Life as an Extreme Sport

You’ve Got Potential…

Here’s where you tell me it’s ridiculous to talk about my potential when I’ve never made an effort to use it. If I had an ounce of real potential, I’d get off my dumdum and do something. Go to school…buy an apprenticeship…or just start incanting on my own. Something. Instead, I’m squnadering my existence. On parties and fine food and umty-tiddly, as Zunctweed says. Doing nothing, day by day.

Do you know what it’s like to have dropped out of life? To have had a hundred chances to be special, but you avoided them all? Or just botched them up because you were a horrid coward, afraid of letting yourself change. You clutch your comfortable excuses, saying, Someday I’ll be brave, it won’t take a lot, just give me one more chance and this time I’ll grab it. But chances come and go. It would be easy to do something, but you don’t. You just don’t. Do you know what that’s like?…

Maybe it’s time. This time it’s time. To see if I’m somebody, or just a middle-aged slut who lies to herself about being gifted.

James Alan Gardner, Trapped

I have one singular bad habit. I procrastinate. It’s an old bad habit, and perhaps more insidious than a simple bad habit, it’s a habit borne of self-defense.

If I don’t lose weight, people will be forced to deal with my brain and not my body, and then the horrors of my early teens won’t be repeated.

If I don’t achieve what I can if I actually make an effort, people won’t then come to expect greatness from me. More importantly, they won’t be disappointed in me, and I’ll never again let anyone down. There is safety in mediocrity and being average, and I am as average and mediocre as I can stand to be.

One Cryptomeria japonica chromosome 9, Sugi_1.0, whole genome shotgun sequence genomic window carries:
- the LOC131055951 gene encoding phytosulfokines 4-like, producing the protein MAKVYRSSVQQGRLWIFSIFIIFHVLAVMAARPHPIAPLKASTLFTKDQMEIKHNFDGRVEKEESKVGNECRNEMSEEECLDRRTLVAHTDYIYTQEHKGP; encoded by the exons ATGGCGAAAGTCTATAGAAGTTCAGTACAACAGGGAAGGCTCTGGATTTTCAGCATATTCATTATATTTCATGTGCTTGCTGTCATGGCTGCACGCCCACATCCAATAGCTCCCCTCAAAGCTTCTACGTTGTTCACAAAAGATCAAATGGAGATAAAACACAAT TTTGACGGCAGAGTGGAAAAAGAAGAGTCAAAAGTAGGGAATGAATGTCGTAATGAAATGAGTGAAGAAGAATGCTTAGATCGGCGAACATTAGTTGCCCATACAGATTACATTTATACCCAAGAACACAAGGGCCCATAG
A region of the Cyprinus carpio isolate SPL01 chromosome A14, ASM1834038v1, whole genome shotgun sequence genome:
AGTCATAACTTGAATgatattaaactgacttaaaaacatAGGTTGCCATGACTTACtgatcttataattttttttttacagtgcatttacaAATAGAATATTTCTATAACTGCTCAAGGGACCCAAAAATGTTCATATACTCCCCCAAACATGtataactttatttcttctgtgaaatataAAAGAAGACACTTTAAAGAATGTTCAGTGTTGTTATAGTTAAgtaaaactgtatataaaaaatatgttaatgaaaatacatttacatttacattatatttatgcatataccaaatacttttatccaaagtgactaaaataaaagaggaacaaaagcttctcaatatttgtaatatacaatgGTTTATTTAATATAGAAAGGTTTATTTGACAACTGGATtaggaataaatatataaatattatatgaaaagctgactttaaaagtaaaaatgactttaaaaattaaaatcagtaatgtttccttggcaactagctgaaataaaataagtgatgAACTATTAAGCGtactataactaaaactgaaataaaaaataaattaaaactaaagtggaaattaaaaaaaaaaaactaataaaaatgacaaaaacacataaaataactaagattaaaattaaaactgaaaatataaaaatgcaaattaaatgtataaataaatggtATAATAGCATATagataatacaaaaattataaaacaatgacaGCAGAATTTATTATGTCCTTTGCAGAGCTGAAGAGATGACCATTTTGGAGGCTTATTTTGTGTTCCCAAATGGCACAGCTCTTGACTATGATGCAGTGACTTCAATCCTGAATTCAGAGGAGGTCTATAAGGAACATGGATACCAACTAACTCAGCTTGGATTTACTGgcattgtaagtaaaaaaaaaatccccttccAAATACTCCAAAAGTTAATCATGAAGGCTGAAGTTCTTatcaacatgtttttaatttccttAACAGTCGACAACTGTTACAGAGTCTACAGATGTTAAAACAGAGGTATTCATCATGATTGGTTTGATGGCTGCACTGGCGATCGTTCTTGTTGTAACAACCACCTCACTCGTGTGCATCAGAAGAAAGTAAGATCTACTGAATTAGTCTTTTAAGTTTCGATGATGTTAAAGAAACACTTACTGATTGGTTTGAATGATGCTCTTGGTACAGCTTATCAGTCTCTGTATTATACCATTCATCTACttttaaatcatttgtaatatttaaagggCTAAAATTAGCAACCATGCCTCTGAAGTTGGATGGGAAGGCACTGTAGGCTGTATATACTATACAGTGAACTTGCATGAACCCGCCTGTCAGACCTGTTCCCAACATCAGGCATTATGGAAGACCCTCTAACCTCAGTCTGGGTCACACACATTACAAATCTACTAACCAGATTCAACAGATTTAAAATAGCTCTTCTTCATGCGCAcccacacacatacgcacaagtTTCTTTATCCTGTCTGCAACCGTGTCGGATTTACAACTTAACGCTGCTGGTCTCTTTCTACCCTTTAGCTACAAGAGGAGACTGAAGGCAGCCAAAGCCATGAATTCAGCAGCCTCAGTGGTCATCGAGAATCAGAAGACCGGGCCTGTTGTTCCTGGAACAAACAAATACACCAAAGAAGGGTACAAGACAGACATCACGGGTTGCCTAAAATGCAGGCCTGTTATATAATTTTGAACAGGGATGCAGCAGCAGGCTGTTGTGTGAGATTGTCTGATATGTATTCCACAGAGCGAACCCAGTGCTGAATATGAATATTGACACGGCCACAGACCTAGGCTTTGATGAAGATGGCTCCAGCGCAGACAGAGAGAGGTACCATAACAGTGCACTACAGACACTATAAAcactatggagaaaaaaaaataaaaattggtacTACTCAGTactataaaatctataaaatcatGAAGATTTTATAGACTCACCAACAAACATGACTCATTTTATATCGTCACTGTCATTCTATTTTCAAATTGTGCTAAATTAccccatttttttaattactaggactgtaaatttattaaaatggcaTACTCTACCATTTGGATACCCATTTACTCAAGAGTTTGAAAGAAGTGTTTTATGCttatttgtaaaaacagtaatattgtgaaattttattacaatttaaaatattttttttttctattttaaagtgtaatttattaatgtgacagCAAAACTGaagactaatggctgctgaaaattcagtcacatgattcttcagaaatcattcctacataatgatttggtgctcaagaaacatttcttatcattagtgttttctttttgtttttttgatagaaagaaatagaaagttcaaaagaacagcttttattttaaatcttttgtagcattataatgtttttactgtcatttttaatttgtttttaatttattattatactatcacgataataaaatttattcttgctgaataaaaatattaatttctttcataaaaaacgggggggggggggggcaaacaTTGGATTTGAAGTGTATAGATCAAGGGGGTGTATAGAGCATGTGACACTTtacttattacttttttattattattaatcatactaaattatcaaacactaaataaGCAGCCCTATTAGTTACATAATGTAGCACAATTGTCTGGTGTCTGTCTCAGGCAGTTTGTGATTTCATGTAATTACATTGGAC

But it’s not who I want to be, who I dream of being. And I am guilty of the above quote, of thinking that if I just had another chance, if I could just have that moment to prove myself and shine, I would shine. Oh, not shine the way you see me shine, but shine the way I know I can shine.

I would be brilliant. I would be breathtaking and brilliant.

In order to do that, though, I have to stop being afraid. Of consequences, of what will be, of what people will see. Of risk and failure.

The only way to be great is to work hard and take risks, and procrastinating protects me from both. And so I am safe, sheltered, bored and unhappy.

I took risks, once. The last one I took was four years ago, and it blew up in my face. It took me a long time, but I started taking tiny risks again, here and there. Getting in front of a class. Teaching. Applying for scholarships, grants, funds. Each time, I’ve done it, achieved what I set out for, and every single time, I’ve looked for the damned bomb that was going to blow up and ruin all the risk-taking and show everyone not for the fraud I am, but for the fractured, scared soul I am.

I thought graduate school was going to be that bomb. I thought I had finally found my Achillies heel, the thing that was going to neutralize all the risk. And at the seemingly last moment, even that proved untrue.

Which in some ways might be ironic, since now it leads all the potential for explosive failure back to my feet. Not that I failed to win or achieve, but that I will fail to do.

I’m scared of a lot of things. But it’s finally reached thet point where I’m more afraid of not doing anything than I am afraid of failing.

I’m tired of shooting myself in the foot. I’m tired of failing to live up to expectations at the last moment because it’s safer, and I’m disgusted with making excuses for the failure.

It’s time. Not to show you that these visions I have of myself are true, but to show myself.

One comment

  1. Oh, I’ve got news. I learned how to procrastinate in grad school. I think you can’t survive with any sanity, if you don’t have some sort of procrastination habit. The weekend before my general exams, I decided i was going to learn how to knit.

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